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Viktor Nikolaevich Volkhin, Decorated house

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About the Artist/Site

Old houses in the Eastern European or Russian countryside often have a wonderful artistic appeal, decorated as they may be with wood carving by local craftsmen in a traditional style. Occasionally, however, it happens that the owner of the property himself designs and installs these decorations. In such a case, the creation could be referred to as an art environment.

One example of such a creation is Sergey Kirillov’s decorated house in the small Russian community of Kunara, some 70 kilometers north of the large city of Yekaterinburg in the Sverdlovsk region (see http://spacesarchives.org/explore/collection/environment/sergey-ivanovich-kirillov-decorated-house/). Kirillov decorated his house in the 1950s and ‘60s, and his art environment has subsequently received a significant amount of publicity in Russia and has become well known. Interestingly, Viktor Volkhin was also a blacksmith, and his home is also located near Yekaterinburg.

Viktor followed his father in this profession, as Nikolai Danilovich Volkhin (1860-1943), was a blacksmith in Berjozovski, a city that currently has some 60.000 inhabitants. Little is known about the younger Volkhin except for his death date of October 1982 and that he single-handedly decorated the façade of his house with colorful wood carving and illustrative paintings, often done in high relief.

The front side of the house has various components; one section has several windows, a number of entrance doors with turrets resting on colorfully-painted pieces of tin, and a double-door entrance gate. These various components have been embellished in many different ways, both with colorful wood carving and with equally colorful illustrations that reference local folk stories and fairy tales.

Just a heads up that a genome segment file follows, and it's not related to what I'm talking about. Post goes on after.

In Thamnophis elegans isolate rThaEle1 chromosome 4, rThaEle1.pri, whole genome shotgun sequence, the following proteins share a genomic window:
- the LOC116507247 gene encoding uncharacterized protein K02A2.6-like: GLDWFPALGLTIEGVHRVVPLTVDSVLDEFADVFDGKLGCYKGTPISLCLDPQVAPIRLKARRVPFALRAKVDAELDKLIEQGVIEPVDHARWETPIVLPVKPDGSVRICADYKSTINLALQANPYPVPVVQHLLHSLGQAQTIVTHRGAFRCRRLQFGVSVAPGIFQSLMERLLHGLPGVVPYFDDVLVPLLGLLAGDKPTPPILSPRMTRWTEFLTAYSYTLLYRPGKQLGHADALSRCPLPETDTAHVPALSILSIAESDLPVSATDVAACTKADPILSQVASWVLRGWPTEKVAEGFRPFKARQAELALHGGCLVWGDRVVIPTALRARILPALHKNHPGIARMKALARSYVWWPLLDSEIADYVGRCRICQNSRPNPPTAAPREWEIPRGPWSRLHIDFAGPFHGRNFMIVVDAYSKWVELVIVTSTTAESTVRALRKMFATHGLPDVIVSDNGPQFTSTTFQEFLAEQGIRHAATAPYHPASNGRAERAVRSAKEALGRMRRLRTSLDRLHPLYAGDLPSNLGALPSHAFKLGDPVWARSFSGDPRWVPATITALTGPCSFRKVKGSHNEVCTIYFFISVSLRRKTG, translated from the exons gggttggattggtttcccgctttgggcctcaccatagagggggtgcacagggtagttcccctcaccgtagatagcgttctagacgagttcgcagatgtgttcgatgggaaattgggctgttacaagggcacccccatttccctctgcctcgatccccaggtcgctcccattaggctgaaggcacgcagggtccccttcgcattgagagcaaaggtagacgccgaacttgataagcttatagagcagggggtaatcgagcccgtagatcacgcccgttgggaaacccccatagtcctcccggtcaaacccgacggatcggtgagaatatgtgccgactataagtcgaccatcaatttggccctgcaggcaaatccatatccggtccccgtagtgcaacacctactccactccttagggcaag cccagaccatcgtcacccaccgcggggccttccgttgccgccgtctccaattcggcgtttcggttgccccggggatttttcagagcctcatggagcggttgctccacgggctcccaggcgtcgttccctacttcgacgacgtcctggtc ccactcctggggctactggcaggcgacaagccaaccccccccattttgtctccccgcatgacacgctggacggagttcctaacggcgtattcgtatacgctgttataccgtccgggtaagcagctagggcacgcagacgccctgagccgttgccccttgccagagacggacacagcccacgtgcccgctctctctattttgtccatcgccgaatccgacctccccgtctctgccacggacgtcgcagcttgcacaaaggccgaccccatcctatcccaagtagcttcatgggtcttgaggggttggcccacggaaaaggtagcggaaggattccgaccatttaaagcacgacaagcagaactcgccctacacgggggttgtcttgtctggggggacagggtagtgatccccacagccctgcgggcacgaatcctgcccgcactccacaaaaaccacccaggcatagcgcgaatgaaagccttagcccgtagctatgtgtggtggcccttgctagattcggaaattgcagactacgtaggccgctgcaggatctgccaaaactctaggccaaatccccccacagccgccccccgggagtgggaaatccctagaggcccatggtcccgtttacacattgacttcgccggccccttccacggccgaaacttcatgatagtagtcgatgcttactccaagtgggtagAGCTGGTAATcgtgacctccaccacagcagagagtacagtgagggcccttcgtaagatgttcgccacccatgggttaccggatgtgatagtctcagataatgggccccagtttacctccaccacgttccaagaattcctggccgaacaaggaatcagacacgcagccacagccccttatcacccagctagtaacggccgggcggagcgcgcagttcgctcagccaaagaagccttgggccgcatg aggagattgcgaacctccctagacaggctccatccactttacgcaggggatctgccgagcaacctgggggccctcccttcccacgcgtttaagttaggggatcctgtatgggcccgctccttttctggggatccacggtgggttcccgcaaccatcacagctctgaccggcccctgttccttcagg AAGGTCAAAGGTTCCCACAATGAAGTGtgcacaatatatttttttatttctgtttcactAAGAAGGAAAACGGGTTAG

Both doors of the centrally located entrance gate have a central part with wooden radiations, and their upper and lower parts are adorned with illustrations. The one on top of the right door depicts a woman who exchanges a strong word with a man, a reference to Pushkin’s story of the fisherman, his wife, and the goldfish (note 1). The picture of the bear with a basket on top of the left door of the entrance gate may refer to the tale of the girl Masha who gets lost in the forest, ends up in the home of a bear, and by a ploy is returned to her family home in a basket carried by the bear (note 2).

The façade has a large variety of comparable illustrations that refer to Russian fairy tales and folk stories. But other decorations on the facade refer to a famous Russian animated TV series named Ну, погоди! (Wait a minute!) (note 3). The illustrations on the bottom of the doors of the entrance gate depict snowy landscapes.

The facade of Volkhin’s former house, which has a modernized interior, looks well maintained. More good news is that it is now protected by the state as a monument of wooden decorated architecture. This might be the first (and only) art environment in Russia with such a status.

-Henk van Es

Notes

https://www.wikiwand.com/en/The_Tale_of_the_Fisherman_and_the_Fish

https://russian-crafts.com/tales/masha.html

https://www.wikiwand.com/ru/%D0%9D%D1%83,_%D0%BF%D0%BE%D0%B3%D0%BE%D0%B4%D0%B8!

 

 

 



Map and site information

Not Exact Address
Berezovskiy, Sverdlovskaya oblast', Russia
Latitude/Longitude: 56.912744 / 60.78907

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